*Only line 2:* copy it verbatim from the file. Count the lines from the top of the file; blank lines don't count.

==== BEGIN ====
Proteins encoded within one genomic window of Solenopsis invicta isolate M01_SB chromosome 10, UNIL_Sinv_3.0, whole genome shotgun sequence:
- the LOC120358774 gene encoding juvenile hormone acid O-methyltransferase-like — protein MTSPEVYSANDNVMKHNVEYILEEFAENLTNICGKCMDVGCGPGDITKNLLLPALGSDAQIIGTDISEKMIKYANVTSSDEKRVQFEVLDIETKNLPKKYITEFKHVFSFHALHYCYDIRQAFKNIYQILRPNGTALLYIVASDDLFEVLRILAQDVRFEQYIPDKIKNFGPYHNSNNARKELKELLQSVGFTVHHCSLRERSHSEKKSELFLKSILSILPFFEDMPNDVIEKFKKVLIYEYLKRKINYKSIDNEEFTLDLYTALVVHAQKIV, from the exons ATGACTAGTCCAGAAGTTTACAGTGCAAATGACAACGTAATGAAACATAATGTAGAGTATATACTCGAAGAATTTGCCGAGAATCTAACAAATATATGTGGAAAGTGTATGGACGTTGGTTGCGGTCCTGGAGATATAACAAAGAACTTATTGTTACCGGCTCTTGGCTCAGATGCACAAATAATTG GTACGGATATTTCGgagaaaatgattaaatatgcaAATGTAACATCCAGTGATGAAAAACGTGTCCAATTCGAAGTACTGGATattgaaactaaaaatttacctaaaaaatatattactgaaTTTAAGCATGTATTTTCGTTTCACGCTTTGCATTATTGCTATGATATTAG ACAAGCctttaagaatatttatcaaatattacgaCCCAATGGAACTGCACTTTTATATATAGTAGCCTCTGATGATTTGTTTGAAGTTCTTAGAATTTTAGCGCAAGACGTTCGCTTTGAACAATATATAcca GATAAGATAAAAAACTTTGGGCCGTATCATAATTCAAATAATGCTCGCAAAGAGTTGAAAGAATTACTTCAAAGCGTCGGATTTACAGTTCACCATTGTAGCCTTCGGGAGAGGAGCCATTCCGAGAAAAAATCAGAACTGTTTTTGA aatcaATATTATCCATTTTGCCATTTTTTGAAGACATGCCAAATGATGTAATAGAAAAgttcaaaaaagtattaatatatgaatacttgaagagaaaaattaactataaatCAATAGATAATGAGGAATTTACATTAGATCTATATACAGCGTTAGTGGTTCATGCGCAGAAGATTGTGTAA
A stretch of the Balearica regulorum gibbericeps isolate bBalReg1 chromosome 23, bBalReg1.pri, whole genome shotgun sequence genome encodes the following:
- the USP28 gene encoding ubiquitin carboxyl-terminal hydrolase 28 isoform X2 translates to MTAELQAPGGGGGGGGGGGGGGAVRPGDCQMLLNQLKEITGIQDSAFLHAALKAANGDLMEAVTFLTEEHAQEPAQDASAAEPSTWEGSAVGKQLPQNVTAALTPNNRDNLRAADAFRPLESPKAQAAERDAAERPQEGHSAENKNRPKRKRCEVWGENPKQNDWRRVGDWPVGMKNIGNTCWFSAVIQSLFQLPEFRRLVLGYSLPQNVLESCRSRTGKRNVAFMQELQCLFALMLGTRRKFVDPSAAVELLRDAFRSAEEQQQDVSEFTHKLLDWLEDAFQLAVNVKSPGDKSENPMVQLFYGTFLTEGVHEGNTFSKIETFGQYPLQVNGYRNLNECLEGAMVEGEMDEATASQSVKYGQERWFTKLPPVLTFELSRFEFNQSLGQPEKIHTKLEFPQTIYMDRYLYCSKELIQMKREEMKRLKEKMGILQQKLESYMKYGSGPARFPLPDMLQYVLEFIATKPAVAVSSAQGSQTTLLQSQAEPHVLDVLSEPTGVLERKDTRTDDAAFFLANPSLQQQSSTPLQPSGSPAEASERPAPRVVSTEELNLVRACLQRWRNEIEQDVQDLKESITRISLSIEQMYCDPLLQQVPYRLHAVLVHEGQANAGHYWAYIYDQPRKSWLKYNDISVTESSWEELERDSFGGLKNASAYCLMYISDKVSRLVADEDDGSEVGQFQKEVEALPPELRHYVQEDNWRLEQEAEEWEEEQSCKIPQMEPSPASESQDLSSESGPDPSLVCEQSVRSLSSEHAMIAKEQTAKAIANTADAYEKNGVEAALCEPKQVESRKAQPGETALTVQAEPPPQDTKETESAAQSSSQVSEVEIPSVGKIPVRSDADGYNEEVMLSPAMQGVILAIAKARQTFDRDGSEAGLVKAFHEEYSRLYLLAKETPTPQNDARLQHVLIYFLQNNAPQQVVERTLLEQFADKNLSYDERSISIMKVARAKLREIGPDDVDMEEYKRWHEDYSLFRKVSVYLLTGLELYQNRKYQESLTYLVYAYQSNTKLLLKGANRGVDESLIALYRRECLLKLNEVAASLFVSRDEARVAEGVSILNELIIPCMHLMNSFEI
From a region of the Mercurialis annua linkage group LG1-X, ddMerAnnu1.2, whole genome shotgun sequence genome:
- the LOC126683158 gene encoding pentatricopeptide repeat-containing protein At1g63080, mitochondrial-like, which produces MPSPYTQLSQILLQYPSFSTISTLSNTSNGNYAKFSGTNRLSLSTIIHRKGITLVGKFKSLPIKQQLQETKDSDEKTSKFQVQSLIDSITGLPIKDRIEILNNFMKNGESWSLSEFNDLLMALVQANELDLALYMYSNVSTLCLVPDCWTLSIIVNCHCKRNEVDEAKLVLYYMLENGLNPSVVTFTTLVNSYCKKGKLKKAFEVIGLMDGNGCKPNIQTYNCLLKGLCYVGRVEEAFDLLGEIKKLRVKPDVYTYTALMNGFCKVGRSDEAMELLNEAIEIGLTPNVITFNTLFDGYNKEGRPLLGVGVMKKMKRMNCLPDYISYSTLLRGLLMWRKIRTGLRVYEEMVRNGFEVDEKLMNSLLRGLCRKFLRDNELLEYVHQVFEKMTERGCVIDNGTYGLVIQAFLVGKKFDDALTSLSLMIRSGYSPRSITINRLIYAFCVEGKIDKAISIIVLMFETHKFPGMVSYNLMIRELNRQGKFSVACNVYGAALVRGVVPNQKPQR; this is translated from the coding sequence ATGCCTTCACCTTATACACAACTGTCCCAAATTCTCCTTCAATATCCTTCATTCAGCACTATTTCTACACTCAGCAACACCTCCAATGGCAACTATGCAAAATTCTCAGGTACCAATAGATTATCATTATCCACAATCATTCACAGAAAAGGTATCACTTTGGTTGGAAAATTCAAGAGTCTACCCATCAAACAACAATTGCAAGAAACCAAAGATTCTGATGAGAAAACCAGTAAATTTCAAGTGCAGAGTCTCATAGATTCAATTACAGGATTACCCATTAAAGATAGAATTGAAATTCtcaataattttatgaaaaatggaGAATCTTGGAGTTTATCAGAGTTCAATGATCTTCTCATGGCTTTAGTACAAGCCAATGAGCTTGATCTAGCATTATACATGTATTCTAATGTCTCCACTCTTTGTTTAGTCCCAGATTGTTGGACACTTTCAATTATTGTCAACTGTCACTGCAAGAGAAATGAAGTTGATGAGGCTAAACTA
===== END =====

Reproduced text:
- the LOC120358774 gene encoding juvenile hormone acid O-methyltransferase-like — protein MTSPEVYSANDNVMKHNVEYILEEFAENLTNICGKCMDVGCGPGDITKNLLLPALGSDAQIIGTDISEKMIKYANVTSSDEKRVQFEVLDIETKNLPKKYITEFKHVFSFHALHYCYDIRQAFKNIYQILRPNGTALLYIVASDDLFEVLRILAQDVRFEQYIPDKIKNFGPYHNSNNARKELKELLQSVGFTVHHCSLRERSHSEKKSELFLKSILSILPFFEDMPNDVIEKFKKVLIYEYLKRKINYKSIDNEEFTLDLYTALVVHAQKIV, from the exons ATGACTAGTCCAGAAGTTTACAGTGCAAATGACAACGTAATGAAACATAATGTAGAGTATATACTCGAAGAATTTGCCGAGAATCTAACAAATATATGTGGAAAGTGTATGGACGTTGGTTGCGGTCCTGGAGATATAACAAAGAACTTATTGTTACCGGCTCTTGGCTCAGATGCACAAATAATTG GTACGGATATTTCGgagaaaatgattaaatatgcaAATGTAACATCCAGTGATGAAAAACGTGTCCAATTCGAAGTACTGGATattgaaactaaaaatttacctaaaaaatatattactgaaTTTAAGCATGTATTTTCGTTTCACGCTTTGCATTATTGCTATGATATTAG ACAAGCctttaagaatatttatcaaatattacgaCCCAATGGAACTGCACTTTTATATATAGTAGCCTCTGATGATTTGTTTGAAGTTCTTAGAATTTTAGCGCAAGACGTTCGCTTTGAACAATATATAcca GATAAGATAAAAAACTTTGGGCCGTATCATAATTCAAATAATGCTCGCAAAGAGTTGAAAGAATTACTTCAAAGCGTCGGATTTACAGTTCACCATTGTAGCCTTCGGGAGAGGAGCCATTCCGAGAAAAAATCAGAACTGTTTTTGA aatcaATATTATCCATTTTGCCATTTTTTGAAGACATGCCAAATGATGTAATAGAAAAgttcaaaaaagtattaatatatgaatacttgaagagaaaaattaactataaatCAATAGATAATGAGGAATTTACATTAGATCTATATACAGCGTTAGTGGTTCATGCGCAGAAGATTGTGTAA